Commit c4d75334 authored by Hiro's avatar Hiro 🏄
Browse files

Remove duplicate content for real

parent 09753a20
section: outreach
---
section_id: outreach
---
color: primary
---
_template: layout.html
---
title: Speakers
---
subtitle: Speakers
---
key: 2
---
html: two-columns-page.html
---
body:
## Speakers
_model: page
---
title: CentOS / RHEL / OpenSUSE
---
body:
# 1. Install tor and dependencies
* Redhat / RHEL:
```
yum install epel-release
yum install git golang tor
```
* OpenSUSE:
```
zypper install tor go git
```
# 2. Build obfs4proxy and move it into place.
Heavily outdated versions of git can make `go get` fail, so try upgrading to a more recent git version if you're running into this problem.
* CentOS / RHEL:
```
export GOPATH=`mktemp -d`
go get gitlab.com/yawning/obfs4.git/obfs4proxy
sudo cp $GOPATH/bin/obfs4proxy /usr/local/bin/
chcon --reference=/usr/bin/tor /usr/local/bin/obfs4proxy
```
* OpenSUSE:
```
export GOPATH=`mktemp -d`
go get gitlab.com/yawning/obfs4.git/obfs4proxy
sudo cp $GOPATH/bin/obfs4proxy /usr/local/bin/
```
# 3. Edit your Tor config file, usually located at `/etc/tor/torrc` and add the following lines:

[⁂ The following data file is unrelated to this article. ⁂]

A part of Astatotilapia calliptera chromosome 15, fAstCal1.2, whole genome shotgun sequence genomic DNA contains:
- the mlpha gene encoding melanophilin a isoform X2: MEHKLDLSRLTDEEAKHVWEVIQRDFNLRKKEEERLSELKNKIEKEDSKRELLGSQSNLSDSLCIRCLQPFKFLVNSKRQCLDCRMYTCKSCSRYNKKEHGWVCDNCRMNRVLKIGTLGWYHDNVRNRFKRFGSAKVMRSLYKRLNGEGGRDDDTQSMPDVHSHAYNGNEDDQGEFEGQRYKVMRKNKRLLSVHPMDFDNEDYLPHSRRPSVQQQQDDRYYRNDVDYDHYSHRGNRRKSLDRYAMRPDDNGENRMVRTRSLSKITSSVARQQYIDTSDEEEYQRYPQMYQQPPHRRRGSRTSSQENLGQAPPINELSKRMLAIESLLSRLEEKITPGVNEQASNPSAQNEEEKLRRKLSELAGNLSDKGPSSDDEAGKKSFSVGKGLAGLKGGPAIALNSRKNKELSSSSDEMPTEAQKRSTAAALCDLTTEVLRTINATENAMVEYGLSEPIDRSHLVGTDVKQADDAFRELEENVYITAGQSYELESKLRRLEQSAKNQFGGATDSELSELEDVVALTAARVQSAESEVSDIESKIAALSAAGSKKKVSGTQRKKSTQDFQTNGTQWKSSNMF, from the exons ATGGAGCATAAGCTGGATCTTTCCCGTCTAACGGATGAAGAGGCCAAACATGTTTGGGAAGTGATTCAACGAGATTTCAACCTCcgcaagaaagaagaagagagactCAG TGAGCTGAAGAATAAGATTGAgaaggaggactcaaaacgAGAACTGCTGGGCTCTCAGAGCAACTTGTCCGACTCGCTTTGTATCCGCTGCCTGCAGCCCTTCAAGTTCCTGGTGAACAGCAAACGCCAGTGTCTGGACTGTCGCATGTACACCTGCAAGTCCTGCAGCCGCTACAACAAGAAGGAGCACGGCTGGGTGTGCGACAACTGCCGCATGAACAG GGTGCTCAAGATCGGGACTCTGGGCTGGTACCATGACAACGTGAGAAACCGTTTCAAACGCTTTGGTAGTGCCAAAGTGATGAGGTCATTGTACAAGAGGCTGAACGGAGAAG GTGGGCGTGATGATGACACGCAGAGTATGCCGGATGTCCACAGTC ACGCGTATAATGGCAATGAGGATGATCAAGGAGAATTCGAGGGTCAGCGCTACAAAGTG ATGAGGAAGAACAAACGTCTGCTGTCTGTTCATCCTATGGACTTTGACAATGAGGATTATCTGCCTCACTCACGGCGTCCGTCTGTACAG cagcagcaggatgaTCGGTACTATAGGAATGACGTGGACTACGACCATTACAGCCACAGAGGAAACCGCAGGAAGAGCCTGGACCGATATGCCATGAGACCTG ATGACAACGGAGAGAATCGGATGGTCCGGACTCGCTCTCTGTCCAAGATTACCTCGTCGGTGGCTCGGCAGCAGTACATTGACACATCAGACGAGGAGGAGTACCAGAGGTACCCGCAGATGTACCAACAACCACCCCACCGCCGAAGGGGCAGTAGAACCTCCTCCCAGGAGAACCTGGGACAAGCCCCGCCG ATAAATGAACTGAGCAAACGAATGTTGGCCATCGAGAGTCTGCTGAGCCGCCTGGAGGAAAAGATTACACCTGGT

```
#Bridge config
RunAsDaemon 1
ORPort auto
BridgeRelay 1
ServerTransportPlugin obfs4 exec /usr/local/bin/obfs4proxy
# For a fixed obfs4 port (e.g. 34176), uncomment the following line.
#ServerTransportListenAddr obfs4 0.0.0.0:34176
# Local communication port between Tor and obfs4. Always set this to "auto". "Ext" means
# "extended", not "external". Don't try to set a specific port number, nor listen on 0.0.0.0.
ExtORPort auto
# Contact information that allows us to get in touch with you in case of
# critical updates or problems with your bridge. This is optional, so you
# don't have to provide an email address if you don't want to.
ContactInfo <address@email.com>
# Pick a nickname that you like for your bridge.
Nickname PickANickname
```
Don't forget to change the ContactInfo and Nickname options.
* Note that both Tor's OR port **and** its obfs4 port must be reachable. If your bridge is behind a firewall or NAT, make sure to open both ports.
# 4. Restart tor
`systemctl restart tor`
# 5. Monitor your logs (usually in your syslog)
To confirm your bridge is running with no issues, you should see something like this:
```
[notice] Your Tor server's identity key fingerprint is '<NICKNAME> <FINGERPRINT>'
[notice] Your Tor bridge's hashed identity key fingerprint is '<NICKNAME> <HASHED FINGERPRINT>'
[notice] Registered server transport 'obfs4' at '[::]:46396'
[notice] Tor has successfully opened a circuit. Looks like client functionality is working.
[notice] Bootstrapped 100%: Done